6. Liz F. January 6, 2012 at 9:50 pm

    I am not part of this project, but I can say as a fellow documentary filmmaker and artist, Mary, that in order to make a good, issue-based film, you can’t only interview the people you agree with. Other points of view need to be taken into account and discussed, otherwise, the film would be one-sided and the issues at hand would not be well-represented. I am a huge fan of Liz M.’s project and like many of the other posters here, I think it will make a difference. Jo-anne McArthur’s work and spirit have moved me so much that I am no a vegetarian on the road to becoming a vegan. I can’t imagine how many more people will follow after seeing her in this film. I am sorry you are so misinformed.

  7. Mary V Culpepper January 7, 2012 at 5:16 am

    As A former journalist for two of the world’s leading news organizations, I understand about balance and bias. It is not the interview but commentary that is disturbing. “A brilliant architect of humane” something-or-other. She may be responsible for more misery and violence that any other human on the planet. Her “niceness” or our collective creepy obsession with Asperger’s syndrome does not give her a pass. I abhor labels but in this case they seem to be the only currency that followers, if not filmmakers, will understand. She is a paid consultant to a powerful industry with a powerful lobby, one with an huge interest in deceiving the public. She follows the money. It is that simple. I have nightmares when I see her name, if I can sleep at all.

  8. lizmars January 7, 2012 at 4:42 pm

    Thank you everyone for your comments. Mary, for clarity, this is what I said:
    “Temple Grandin is a world renowned architect of humane slaughter systems. I had her speak about her inventions that are part of the Machine, that use Ghosts as products for human consumption. 1% (or thereabouts) of the world is vegan. It is a morally complex discussion.” I did not use the word “brilliant”, we can argue about the definition of “humane”, and it is a fact that Ms. Grandin is “world renowned”.

  9. Mary V Culpepper January 8, 2012 at 3:48 am

    I respect the team and its collective and individual talents. And everyone’s courage. The problem is that TG holds a dangerous amount of power. She persuades the masses that they need not worry; it’s OK to eat happy meat or free-range chickens, or even animals from small local farms (they often live miserable lives and die horrible deaths too). Kosher–what a bill of goods with the deception that it is humane. Etc. I giggle when I read comments saying that people like me will sink “the movement.” Truth is, I am invisible to the world and I will be dead and long gone before meaningful progress happens. Temple Grandin, however, is a force who must be reckoned with. From another angle, even if she were “right” in her approach (as a consultant to the powerful industry that labels vegans as “terrorists,”), it isn’t working and there is incontrovertible evidence to prove it. The hold she has on people is terrifying. Always she is described as: brilliant, interesting, nice, fascinating, etc and while is neat that, as I believe she suggested in an interview, she could probably count cards well enough to “beat the house” in a casino, this wonderful talent is not enough to convince a prudent person that slaughter is humane. Her support of US horse slaughter is disingenuous at best, if not evil. Check out how horse slaughter worked out in Kaufman, Texas. And finally, the safety of the US food supply is in grave peril, thanks in large part to the USDA, which has more than a little to do with slaughterhouses (the runoff from which taints our groundwater and runs off onto land where organic produce is grown). I think we are “lost but making record time.”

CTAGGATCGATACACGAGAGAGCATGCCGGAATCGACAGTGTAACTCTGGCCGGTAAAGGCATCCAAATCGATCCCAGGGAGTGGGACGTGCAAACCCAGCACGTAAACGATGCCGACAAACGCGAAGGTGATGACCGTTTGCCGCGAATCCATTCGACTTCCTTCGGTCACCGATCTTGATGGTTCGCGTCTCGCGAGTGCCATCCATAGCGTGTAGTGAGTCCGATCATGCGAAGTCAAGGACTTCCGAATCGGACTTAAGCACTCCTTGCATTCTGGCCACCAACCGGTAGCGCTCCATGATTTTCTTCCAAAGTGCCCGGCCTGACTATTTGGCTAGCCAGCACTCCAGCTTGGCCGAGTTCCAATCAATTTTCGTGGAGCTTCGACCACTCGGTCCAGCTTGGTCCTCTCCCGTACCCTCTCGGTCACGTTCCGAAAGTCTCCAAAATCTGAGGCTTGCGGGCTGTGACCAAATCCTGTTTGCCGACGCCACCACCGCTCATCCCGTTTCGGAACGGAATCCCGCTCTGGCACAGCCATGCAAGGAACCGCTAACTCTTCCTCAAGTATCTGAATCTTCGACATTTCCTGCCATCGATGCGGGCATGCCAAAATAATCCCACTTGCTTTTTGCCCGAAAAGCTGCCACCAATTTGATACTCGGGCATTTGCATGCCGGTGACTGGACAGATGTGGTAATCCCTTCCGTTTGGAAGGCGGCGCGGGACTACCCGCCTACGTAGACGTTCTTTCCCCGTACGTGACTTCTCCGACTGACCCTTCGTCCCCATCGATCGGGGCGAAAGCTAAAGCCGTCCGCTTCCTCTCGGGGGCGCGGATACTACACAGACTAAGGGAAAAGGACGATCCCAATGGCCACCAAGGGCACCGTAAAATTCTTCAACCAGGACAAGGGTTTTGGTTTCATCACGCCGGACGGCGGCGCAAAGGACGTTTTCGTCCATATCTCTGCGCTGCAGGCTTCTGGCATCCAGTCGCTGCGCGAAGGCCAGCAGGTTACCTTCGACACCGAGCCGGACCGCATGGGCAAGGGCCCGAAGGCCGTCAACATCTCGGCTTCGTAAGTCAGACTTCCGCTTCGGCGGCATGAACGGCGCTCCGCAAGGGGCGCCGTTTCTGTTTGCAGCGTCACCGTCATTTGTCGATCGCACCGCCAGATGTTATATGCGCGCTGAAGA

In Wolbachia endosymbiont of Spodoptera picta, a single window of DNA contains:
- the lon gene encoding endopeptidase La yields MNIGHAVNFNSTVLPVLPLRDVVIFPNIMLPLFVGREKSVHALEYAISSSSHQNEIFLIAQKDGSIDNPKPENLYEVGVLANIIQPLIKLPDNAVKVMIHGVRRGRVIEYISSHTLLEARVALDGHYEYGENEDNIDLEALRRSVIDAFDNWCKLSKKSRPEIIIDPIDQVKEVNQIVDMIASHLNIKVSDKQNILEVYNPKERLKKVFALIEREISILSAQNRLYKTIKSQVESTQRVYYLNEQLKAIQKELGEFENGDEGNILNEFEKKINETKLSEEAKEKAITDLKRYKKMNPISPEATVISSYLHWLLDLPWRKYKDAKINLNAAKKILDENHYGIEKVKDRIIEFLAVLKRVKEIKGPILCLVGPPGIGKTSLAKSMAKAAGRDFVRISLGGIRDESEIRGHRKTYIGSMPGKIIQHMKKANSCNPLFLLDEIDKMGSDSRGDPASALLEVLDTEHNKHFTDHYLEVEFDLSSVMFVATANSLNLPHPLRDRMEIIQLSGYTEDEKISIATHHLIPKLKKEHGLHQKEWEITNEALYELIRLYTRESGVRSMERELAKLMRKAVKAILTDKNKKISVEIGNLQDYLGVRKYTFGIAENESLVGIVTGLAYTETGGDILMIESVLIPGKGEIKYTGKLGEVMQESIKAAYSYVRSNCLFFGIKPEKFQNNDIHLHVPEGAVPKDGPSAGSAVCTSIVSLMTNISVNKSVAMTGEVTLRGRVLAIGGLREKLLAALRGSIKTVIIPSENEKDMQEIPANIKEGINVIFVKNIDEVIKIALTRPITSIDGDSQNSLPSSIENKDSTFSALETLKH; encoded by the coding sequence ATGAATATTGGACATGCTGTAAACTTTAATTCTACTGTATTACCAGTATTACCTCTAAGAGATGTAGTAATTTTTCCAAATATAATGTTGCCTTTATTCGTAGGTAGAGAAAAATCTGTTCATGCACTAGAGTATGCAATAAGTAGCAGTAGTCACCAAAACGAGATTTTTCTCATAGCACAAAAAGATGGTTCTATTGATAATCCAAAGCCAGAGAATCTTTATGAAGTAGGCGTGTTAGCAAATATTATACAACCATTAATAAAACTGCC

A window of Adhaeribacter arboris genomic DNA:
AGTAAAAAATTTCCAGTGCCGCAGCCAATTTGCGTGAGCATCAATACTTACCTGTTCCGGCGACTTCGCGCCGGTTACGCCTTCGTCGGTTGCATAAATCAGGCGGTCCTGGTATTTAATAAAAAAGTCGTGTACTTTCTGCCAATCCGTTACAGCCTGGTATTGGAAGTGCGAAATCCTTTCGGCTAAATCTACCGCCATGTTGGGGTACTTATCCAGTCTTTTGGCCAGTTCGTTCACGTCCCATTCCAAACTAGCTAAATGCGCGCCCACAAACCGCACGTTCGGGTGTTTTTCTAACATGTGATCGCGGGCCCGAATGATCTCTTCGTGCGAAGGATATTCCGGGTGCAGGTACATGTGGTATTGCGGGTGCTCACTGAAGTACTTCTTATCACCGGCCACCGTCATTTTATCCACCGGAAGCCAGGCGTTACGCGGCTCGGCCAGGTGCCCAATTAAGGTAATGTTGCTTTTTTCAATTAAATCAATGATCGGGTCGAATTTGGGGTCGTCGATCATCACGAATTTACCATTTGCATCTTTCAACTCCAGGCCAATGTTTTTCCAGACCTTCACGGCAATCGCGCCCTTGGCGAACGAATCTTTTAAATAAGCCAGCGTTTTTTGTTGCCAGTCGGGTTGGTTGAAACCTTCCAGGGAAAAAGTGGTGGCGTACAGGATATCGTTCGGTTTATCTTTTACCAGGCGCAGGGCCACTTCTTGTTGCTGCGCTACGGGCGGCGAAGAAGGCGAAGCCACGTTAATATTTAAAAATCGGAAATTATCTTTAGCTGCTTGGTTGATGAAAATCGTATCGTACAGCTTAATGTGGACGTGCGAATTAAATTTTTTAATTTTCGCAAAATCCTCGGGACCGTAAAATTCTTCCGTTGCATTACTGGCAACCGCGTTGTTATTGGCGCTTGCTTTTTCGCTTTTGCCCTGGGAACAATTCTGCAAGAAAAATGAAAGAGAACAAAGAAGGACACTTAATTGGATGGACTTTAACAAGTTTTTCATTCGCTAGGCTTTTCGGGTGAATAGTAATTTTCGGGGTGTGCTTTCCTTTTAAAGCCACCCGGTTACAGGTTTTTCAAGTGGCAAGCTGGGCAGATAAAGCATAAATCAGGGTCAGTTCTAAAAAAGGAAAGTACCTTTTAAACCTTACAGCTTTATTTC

10. Danielle Legg January 10, 2012 at 1:01 am

    Mary, you’re only invisible because you wish to be. I am vegan, My voice is not ignored, and I am not now, nor will I ever be, invisible. It’s a shame you feel that way. Invisible is a choice, it’s not like a disease that you get when you go vegan, or choose to make more compassionate choices. Even if I am alone in the dark, my light will not be stifled, and I know I’m not alone, for that I am thankful. My voice matters, my choices matter, my behavior matters, and I am NOT invisible, nor is this project, or the movement. I’ve been vegan for two years. In that time Gardien has been added to the market shelves, there are soy milk commercials (not to mention almond, hemp, oat, coconut and other varities available in many grocery stores) and commercials by the dairy industry, stating that “real milk” doesn’t need to be shaken… um, what? If there is no progress, why is the diary industry combating milk alternatives, and with a ridiculous ad no less? There is progress, and unless you’re on your death bed (which would be terrible) you have, and will continue to see it. Progress isn’t invisible, and neither are you. You’ve got to open your eyes to see though.

  11. Kiley Mullen February 1, 2012 at 2:28 pm

    I was recently told about this film during my internship at Farm Sanctuary and am very inspired! I too am a photographer, and beginning to focus on animal rights photography in the hopes of presenting the world with a closer look of what is going on within the animal production industries. I admire Jo-Anne’s work and have a lot of respect for her; I know it isn’t easy doing what she does, and that this work takes a lot of courage. Thank you all for making this film and helping to create many steps toward animal liberation and public awareness. Best of luck!